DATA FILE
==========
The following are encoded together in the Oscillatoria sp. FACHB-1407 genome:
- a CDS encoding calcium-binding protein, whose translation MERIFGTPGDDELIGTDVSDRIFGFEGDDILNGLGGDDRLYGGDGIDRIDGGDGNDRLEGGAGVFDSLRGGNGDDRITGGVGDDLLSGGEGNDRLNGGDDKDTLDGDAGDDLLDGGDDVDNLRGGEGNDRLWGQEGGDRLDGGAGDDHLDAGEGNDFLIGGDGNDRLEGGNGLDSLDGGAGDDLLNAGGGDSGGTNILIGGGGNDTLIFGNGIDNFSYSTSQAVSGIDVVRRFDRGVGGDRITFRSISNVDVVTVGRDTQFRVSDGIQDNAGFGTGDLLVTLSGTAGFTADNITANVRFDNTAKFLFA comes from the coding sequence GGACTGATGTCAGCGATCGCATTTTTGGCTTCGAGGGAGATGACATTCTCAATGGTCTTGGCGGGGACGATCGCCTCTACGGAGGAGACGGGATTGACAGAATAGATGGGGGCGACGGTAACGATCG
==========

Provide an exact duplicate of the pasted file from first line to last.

The following are encoded together in the Oscillatoria sp. FACHB-1407 genome:
- a CDS encoding calcium-binding protein, whose translation MERIFGTPGDDELIGTDVSDRIFGFEGDDILNGLGGDDRLYGGDGIDRIDGGDGNDRLEGGAGVFDSLRGGNGDDRITGGVGDDLLSGGEGNDRLNGGDDKDTLDGDAGDDLLDGGDDVDNLRGGEGNDRLWGQEGGDRLDGGAGDDHLDAGEGNDFLIGGDGNDRLEGGNGLDSLDGGAGDDLLNAGGGDSGGTNILIGGGGNDTLIFGNGIDNFSYSTSQAVSGIDVVRRFDRGVGGDRITFRSISNVDVVTVGRDTQFRVSDGIQDNAGFGTGDLLVTLSGTAGFTADNITANVRFDNTAKFLFA comes from the coding sequence GGACTGATGTCAGCGATCGCATTTTTGGCTTCGAGGGAGATGACATTCTCAATGGTCTTGGCGGGGACGATCGCCTCTACGGAGGAGACGGGATTGACAGAATAGATGGGGGCGACGGTAACGATCG